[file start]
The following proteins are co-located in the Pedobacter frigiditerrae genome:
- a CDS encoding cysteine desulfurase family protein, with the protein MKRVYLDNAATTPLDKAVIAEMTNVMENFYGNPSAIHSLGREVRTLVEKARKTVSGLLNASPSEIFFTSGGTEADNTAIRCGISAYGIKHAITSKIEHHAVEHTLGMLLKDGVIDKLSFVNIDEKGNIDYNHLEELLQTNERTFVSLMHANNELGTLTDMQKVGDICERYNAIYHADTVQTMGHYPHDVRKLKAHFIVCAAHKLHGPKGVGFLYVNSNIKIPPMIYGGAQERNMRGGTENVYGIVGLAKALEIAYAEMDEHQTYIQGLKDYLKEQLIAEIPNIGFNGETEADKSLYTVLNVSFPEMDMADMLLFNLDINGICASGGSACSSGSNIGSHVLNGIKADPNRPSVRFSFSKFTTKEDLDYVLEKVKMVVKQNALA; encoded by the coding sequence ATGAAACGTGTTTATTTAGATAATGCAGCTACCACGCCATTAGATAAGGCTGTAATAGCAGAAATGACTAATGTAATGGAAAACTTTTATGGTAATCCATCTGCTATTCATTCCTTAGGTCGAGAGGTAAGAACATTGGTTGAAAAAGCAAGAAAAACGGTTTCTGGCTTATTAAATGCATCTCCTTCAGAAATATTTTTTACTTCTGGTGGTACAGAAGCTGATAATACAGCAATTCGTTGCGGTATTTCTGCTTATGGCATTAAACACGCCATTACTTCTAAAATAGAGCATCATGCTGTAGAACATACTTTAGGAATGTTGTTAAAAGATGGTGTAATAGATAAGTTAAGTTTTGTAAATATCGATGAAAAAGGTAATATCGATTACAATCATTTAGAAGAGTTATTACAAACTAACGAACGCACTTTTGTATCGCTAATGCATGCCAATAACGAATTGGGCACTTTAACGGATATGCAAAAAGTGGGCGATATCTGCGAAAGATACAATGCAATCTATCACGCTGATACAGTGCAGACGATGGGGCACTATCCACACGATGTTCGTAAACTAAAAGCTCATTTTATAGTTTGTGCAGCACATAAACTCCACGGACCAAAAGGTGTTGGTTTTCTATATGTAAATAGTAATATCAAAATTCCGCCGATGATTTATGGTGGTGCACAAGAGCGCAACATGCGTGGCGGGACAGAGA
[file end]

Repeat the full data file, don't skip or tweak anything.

The following proteins are co-located in the Pedobacter frigiditerrae genome:
- a CDS encoding cysteine desulfurase family protein, with the protein MKRVYLDNAATTPLDKAVIAEMTNVMENFYGNPSAIHSLGREVRTLVEKARKTVSGLLNASPSEIFFTSGGTEADNTAIRCGISAYGIKHAITSKIEHHAVEHTLGMLLKDGVIDKLSFVNIDEKGNIDYNHLEELLQTNERTFVSLMHANNELGTLTDMQKVGDICERYNAIYHADTVQTMGHYPHDVRKLKAHFIVCAAHKLHGPKGVGFLYVNSNIKIPPMIYGGAQERNMRGGTENVYGIVGLAKALEIAYAEMDEHQTYIQGLKDYLKEQLIAEIPNIGFNGETEADKSLYTVLNVSFPEMDMADMLLFNLDINGICASGGSACSSGSNIGSHVLNGIKADPNRPSVRFSFSKFTTKEDLDYVLEKVKMVVKQNALA; encoded by the coding sequence ATGAAACGTGTTTATTTAGATAATGCAGCTACCACGCCATTAGATAAGGCTGTAATAGCAGAAATGACTAATGTAATGGAAAACTTTTATGGTAATCCATCTGCTATTCATTCCTTAGGTCGAGAGGTAAGAACATTGGTTGAAAAAGCAAGAAAAACGGTTTCTGGCTTATTAAATGCATCTCCTTCAGAAATATTTTTTACTTCTGGTGGTACAGAAGCTGATAATACAGCAATTCGTTGCGGTATTTCTGCTTATGGCATTAAACACGCCATTACTTCTAAAATAGAGCATCATGCTGTAGAACATACTTTAGGAATGTTGTTAAAAGATGGTGTAATAGATAAGTTAAGTTTTGTAAATATCGATGAAAAAGGTAATATCGATTACAATCATTTAGAAGAGTTATTACAAACTAACGAACGCACTTTTGTATCGCTAATGCATGCCAATAACGAATTGGGCACTTTAACGGATATGCAAAAAGTGGGCGATATCTGCGAAAGATACAATGCAATCTATCACGCTGATACAGTGCAGACGATGGGGCACTATCCACACGATGTTCGTAAACTAAAAGCTCATTTTATAGTTTGTGCAGCACATAAACTCCACGGACCAAAAGGTGTTGGTTTTCTATATGTAAATAGTAATATCAAAATTCCGCCGATGATTTATGGTGGTGCACAAGAGCGCAACATGCGTGGCGGGACAGAGA